(Written in August 2016)
Two years ago I agreed…actually sought out…to have a surgery that I had always considered a “last resort”. However, my health had reached a point where it now sounded like a dream.
Since my second spine surgery in 1995, I had lived with severe constipation due to nerve damage done to my bowels and bladder. The damage was irreparable. So at the age of nine years old, I learned how to self-catheterize and do a bi-weekly bowel routine that consisted of a large dose of laxatives followed by 10-12 hours of cramping, nausea, vomiting, dehydration, and occasionally blacking out.
Mentally, this routine was brutal. Physically, it became unbearable. I did this bowel regimen through high school, college, into marriage, through pregnancy (the worst), until Promise was six years old. (There were nights where I even nursed her while on the toilet! I’m sure she’ll love hearing that when she’s older.)
The day following this routine, my body would be completely exhausted. Once my Chiari Malformation was diagnosed, we realized that the continuous straining on these nights was exasperating the symptoms of this brain malformation. We knew it was a cycle that could not continue any longer, both in order to preserve my health and to improve my quality of life.
So in November of 2015, after much testing and discussion with my colorectal surgeon, I had a loop ileostomy placed. It has been a life-changing procedure that (even with its challenges) I am abundantly thankful for.
Recently I began having cramping, nausea, and vomiting. After two weeks of experiencing this, my colorectal surgeon sent me for an X-ray that confirmed I had stool in my colon. I was blindsided and shocked by this news, because I didn’t know this was possible after an ileostomy. I have learned that with a temporary ileostomy (it can be re-connected to my colon) this can occasionally happen.
All of this has launched us into a (sooner than expected) discussion of when to go back into surgery to create a permanent ileostomy by removing my colon and rectum.
As I worked through the questions and emotions of removing these organs and my body changing, yet again, I felt tired and weighed down.
I cried. I slept…a lot. Then I woke up and I knew that crying and sleeping were beneficial for a time, but I also knew they couldn’t be my long-term solution for working through this grief.
Promise was at an impromptu sleepover and Chris was out of town. It was 11 pm (but I had slept all day) so I turned on my “Meredith Andrews Pandora Station” as loud as it could go and began doing the dishes. Those of you who have struggled with the heaviness of depression can understand what a huge step this was. All I wanted to do was crawl back under my covers, but I thought I’d try praising and thanking God…not even for the situation…but simply for who He is.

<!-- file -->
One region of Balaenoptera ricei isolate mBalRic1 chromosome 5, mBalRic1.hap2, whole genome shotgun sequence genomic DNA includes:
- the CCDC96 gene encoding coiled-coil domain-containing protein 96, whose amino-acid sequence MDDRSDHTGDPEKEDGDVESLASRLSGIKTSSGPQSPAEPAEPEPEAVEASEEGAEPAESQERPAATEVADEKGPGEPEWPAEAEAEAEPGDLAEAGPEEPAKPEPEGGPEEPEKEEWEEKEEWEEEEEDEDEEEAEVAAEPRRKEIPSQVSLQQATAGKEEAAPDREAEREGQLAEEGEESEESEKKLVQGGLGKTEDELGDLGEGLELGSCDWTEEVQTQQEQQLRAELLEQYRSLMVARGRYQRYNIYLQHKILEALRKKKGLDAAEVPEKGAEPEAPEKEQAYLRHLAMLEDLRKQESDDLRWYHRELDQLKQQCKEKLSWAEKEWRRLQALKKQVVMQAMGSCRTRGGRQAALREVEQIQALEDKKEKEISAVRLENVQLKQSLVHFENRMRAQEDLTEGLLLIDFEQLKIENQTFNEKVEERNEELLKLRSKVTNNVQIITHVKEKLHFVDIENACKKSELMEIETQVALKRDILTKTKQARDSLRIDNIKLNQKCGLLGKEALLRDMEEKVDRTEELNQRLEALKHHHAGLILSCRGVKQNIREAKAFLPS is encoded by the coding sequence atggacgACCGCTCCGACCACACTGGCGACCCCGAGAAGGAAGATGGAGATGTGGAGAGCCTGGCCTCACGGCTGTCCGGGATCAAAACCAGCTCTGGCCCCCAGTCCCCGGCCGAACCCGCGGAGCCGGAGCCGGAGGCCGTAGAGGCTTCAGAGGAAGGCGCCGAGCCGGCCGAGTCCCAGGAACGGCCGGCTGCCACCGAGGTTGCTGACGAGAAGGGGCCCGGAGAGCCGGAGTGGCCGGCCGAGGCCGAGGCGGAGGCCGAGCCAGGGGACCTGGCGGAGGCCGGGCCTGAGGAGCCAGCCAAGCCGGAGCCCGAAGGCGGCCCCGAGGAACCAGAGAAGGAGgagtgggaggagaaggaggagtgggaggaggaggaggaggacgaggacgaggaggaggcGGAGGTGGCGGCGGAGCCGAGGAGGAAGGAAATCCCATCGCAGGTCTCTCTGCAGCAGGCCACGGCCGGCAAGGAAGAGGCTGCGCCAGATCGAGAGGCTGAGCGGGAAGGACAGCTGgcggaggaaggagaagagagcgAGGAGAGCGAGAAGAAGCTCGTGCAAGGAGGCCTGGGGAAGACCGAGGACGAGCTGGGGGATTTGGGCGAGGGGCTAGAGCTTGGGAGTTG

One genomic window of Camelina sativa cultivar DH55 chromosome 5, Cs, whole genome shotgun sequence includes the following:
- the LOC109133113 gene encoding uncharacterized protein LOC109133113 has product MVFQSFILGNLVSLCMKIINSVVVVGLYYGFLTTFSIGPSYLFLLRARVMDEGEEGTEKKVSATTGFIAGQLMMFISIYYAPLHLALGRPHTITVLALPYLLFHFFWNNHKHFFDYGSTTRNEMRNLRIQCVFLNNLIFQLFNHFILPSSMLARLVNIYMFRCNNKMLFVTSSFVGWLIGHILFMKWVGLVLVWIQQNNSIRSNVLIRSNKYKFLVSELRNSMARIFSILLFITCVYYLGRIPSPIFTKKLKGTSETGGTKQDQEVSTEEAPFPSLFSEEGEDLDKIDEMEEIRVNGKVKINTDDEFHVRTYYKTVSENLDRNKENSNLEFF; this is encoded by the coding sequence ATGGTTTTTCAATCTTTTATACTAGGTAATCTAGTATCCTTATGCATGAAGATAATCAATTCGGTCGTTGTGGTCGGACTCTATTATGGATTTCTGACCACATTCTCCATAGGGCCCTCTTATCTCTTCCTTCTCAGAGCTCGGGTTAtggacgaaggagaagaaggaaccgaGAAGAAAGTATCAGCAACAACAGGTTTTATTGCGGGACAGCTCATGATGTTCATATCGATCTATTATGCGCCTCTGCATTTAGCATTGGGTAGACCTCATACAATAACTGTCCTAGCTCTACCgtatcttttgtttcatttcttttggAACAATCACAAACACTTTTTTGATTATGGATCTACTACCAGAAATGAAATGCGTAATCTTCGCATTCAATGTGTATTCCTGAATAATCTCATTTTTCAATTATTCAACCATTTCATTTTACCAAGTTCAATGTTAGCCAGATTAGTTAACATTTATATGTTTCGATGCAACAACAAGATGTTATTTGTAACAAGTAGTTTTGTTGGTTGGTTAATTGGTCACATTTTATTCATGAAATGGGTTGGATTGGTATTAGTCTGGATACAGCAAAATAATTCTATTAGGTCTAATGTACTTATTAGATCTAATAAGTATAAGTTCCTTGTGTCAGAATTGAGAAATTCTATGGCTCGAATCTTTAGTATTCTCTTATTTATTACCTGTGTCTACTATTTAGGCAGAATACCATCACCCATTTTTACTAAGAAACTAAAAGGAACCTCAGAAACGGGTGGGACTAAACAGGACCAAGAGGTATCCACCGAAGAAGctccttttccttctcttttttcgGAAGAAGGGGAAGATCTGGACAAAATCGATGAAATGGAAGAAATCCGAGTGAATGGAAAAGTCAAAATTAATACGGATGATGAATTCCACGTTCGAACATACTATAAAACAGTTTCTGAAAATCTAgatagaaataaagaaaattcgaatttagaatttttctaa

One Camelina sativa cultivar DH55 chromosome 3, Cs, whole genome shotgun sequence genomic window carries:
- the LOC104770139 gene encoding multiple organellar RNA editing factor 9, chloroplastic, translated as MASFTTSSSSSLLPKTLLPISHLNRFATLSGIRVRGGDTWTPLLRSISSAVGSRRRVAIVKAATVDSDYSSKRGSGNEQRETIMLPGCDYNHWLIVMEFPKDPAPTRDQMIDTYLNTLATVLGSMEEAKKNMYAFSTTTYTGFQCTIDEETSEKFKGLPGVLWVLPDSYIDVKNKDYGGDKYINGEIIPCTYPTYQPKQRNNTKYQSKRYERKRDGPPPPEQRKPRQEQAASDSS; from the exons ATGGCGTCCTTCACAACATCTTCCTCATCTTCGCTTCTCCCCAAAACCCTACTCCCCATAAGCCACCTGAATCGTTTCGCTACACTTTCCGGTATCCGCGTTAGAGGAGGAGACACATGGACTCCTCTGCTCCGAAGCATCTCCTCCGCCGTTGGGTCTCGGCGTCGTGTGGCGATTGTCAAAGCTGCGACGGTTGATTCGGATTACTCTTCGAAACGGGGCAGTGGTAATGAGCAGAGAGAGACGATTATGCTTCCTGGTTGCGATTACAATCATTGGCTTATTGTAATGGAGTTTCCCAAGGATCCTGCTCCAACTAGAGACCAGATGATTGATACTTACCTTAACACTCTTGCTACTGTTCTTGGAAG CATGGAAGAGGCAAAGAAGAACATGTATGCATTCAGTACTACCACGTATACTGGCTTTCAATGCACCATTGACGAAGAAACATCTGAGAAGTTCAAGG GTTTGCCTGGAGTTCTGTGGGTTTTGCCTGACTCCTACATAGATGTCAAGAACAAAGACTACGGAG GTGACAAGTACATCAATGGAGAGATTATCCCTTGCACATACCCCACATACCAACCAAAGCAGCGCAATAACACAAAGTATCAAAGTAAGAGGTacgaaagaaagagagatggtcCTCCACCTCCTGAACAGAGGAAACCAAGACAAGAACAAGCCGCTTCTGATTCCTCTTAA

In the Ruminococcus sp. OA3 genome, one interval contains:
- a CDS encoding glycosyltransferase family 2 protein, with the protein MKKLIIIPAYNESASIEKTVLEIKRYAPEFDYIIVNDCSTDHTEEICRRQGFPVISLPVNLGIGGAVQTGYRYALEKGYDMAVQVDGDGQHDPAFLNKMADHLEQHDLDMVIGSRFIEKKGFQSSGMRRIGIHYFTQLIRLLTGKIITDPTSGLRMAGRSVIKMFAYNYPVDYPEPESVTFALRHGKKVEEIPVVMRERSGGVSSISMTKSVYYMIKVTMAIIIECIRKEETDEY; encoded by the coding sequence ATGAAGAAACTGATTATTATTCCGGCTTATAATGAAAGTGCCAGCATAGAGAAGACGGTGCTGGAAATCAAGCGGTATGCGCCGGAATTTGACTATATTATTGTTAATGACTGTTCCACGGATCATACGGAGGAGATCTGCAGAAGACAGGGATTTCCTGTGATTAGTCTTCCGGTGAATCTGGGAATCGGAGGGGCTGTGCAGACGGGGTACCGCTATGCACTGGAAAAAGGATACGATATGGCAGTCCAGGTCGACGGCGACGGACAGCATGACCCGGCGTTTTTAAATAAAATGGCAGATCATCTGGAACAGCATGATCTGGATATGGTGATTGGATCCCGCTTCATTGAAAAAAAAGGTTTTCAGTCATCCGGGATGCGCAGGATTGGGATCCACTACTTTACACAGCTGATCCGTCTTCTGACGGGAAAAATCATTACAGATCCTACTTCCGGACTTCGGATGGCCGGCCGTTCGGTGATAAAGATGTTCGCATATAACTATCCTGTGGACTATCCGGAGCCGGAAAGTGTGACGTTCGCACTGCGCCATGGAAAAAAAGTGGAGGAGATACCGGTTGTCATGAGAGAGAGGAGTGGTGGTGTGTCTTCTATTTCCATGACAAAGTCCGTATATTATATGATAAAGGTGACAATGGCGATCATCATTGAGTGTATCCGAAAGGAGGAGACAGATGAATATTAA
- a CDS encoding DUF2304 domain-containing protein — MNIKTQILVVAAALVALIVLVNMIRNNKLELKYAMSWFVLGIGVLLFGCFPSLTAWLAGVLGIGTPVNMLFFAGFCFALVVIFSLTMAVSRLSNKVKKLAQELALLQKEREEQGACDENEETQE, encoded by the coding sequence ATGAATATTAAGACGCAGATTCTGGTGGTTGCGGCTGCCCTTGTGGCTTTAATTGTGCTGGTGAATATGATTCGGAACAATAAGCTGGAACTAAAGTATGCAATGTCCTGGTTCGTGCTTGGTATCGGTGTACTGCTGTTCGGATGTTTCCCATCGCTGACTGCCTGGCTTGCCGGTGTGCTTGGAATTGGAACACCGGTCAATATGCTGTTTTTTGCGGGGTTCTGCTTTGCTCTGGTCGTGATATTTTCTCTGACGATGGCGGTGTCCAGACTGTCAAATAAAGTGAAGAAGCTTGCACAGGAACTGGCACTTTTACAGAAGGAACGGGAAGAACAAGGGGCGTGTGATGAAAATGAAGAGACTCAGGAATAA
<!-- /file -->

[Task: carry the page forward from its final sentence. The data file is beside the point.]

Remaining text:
I realized in that moment, even if I couldn’t thank him for this new hurdle yet, I could still thank him for his character and his promises. Those are not affected by my circumstances.
As I sang, I cried some more, and then I felt his peace and joy wash over me.
There is a reason that “Praise” and “Thanksgiving” are mentioned as commands so many times in the Bible. They are vital to our health and can change our perspective when our situation is unchangeable.
The book of Revelation is a “revelation (in Greek, apocalypse) from Jesus Christ”** or a prophecy recorded by John. In Revelation 7:9-13, it describes the saints that have endured suffering in the name of Christ, have come out of the tribulation, and have had their robes washed white by the blood of Christ. And they are on their faces before the throne of God saying,
Praise and glory
and wisdom and thanks and
and power and strength
be to our God for ever and ever.
– Revelation 7:12 NAS
I was reading a commentary on this passage and there are two powerful observations about this group of verses;
“1. They acknowledge the glorious attributes of God-his wisdom, his power, and his might.
- They declare that for these his divine perfections he ought to be blessed, and praised, and glorified, to all eternity; and they confirm it by their Amen. We see what is the work of heaven, and we ought to begin it now, to get our hearts tuned for it, to be much in it, and to long for that world where our praises, as well as happiness, will be perfected.” – Matthew Henry:: Commentary on Revelation 7, Blue Letter Bibl
Stuart and Jill also reflect on this idea of “getting our hearts tuned” for heaven while here on earth, in their recent book, “Improving with Age: God’s Plan for Getting Older and Better”. They say,
“Consider this possibility: Could it be that wasting away physically and being renewed spiritually are equal and opposite realities? Could both these processes be preludes to, and reminders of, the physical return to dust and the spiritual return to the Creator? Are we living now in processes that will be completed later in eternity?”
Praise and thanksgiving towards God in the midst of our suffering will transform our perspective to that of an eternal one and give way to chronic hope.
** “How to Understand the Bible: A Simple Guide” by Mel Lawrenz
**Printed in the Winter 2017 Issue of Just Between Us Magazine. JBU is a magazine designed to “encourage and equip women for a life of faith” and was started by Jill Briscoe 26 years ago. To learn more about JBU, visit their website, and/or subscribe, click here.”